.31 and .38 cal., lever action single shot percussion, using the single shot pistol action with the additions of a longer barrel and a rifle pistol grip buttstock, various barrel lengths with 28 in. being most common, early rifles have German silver buttplate, forend cap and escutcheon plates on forend which is held on by a wedge, standard production uses iron mountings, dropping block. Made mid-1850s in Philadelphia. About 650 total of two types produced.
pistol action, ramrod mounted under barrel, German silver mountings, "C. SHARPS PATENT 1848-52" marked on left side of frame. Approx. 50 mfg.
standard model, iron mountings, no ramrod, "C. SHARPS & CO. PHILADA. PA" marked on left side of frame. Approx. 600 made.
.36 or .44 cal., percussion breech loader, 30 in. barrels and brass patchboxes were standard, very few examples exist, less than 100 mfg, serial numbered. These are the first of all Sharps long guns, there is no fixed value range.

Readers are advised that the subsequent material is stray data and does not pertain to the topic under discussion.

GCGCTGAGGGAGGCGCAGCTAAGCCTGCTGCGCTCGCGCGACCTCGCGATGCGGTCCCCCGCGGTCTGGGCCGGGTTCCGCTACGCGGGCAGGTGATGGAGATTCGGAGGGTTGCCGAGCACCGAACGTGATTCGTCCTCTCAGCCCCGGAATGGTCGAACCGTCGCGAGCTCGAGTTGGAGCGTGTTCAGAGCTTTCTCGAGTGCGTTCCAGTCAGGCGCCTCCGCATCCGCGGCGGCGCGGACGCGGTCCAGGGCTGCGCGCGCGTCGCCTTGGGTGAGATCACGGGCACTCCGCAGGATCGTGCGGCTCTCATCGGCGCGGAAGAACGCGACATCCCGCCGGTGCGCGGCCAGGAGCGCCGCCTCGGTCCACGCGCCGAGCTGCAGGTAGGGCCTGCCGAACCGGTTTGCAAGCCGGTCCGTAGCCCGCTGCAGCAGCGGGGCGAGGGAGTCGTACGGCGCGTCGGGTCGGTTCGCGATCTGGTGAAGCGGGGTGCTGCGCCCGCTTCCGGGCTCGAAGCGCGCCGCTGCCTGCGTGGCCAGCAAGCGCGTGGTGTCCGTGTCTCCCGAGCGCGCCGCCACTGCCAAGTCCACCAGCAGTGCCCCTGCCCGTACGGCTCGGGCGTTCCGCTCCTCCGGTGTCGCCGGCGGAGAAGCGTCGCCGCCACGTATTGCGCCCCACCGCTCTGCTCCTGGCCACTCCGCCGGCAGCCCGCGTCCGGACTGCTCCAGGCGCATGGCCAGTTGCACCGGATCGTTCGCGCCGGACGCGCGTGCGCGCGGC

.36 or .44 cal., incorporated the Maynard tape primer on right side of breech, features similar to Model 1849, approx. 150 mfg. by A.S. Nippes, very rare.
.52 cal. percussion, 21 5/8 barrel, hammer mounted inside frame, Maynard tape primer. Approx. 1,800 mfg. by Robbins and Lawrence, 200 went to U.S. Government - these will bring a premium.
this design became standard for all the Sharps for the next two decades, first to be called "slant breech," established Christian Sharps as a major gun manufacturer. Approx. 5,000 mfg. by Robbins and Lawrence, U.S. military markings will command a premium.
.52 cal., very similar to Model 1852, with walnut stock and brass patchbox, Sharps patented pellet primer feed, ser. no. range 9000-19000.